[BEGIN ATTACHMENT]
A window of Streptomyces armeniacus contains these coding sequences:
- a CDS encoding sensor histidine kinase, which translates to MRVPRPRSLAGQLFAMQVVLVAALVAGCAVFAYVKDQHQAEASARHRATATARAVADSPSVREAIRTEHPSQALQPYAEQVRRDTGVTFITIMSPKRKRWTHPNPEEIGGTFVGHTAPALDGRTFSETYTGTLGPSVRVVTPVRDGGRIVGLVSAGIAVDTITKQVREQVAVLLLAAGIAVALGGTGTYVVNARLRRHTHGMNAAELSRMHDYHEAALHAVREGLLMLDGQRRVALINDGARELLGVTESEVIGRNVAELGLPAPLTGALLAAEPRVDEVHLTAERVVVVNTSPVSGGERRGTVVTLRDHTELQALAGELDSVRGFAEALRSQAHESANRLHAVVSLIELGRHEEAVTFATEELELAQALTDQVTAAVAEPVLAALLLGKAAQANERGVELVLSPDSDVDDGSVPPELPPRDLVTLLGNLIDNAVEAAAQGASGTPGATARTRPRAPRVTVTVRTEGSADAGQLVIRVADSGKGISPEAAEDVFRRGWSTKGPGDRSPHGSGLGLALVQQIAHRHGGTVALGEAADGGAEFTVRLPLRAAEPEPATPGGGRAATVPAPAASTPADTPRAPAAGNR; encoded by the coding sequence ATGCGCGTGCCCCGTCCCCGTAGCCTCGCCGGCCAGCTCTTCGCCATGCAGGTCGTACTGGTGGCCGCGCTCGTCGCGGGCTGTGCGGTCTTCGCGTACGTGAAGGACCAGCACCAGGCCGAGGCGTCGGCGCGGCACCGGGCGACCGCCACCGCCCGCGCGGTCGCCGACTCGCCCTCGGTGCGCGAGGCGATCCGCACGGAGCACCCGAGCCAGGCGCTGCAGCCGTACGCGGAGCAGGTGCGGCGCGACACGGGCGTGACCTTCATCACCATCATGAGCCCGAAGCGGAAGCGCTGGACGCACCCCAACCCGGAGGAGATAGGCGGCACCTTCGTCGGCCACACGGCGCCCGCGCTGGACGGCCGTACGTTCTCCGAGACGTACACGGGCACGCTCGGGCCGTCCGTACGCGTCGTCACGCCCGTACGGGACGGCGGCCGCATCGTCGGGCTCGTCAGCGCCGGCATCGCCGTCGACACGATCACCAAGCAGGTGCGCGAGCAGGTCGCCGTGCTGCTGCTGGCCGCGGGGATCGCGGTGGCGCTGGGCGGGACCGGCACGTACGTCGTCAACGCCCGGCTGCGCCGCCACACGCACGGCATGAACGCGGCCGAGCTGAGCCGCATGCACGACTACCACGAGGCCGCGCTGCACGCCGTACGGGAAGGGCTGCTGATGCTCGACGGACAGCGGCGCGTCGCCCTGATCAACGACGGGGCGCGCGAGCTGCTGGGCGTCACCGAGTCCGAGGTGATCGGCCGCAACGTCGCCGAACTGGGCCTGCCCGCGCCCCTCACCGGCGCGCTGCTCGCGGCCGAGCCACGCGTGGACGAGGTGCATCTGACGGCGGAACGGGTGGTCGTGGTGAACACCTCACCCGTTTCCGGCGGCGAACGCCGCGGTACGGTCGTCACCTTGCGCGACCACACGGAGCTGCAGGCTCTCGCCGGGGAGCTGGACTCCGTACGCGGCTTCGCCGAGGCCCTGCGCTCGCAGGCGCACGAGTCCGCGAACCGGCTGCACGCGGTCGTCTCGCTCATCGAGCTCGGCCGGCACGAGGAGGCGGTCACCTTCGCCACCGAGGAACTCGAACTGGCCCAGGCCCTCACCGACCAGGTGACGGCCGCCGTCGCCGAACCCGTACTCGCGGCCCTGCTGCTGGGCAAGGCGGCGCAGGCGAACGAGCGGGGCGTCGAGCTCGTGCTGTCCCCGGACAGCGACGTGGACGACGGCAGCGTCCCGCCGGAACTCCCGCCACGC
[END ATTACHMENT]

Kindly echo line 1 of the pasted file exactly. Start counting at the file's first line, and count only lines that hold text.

A window of Streptomyces armeniacus contains these coding sequences: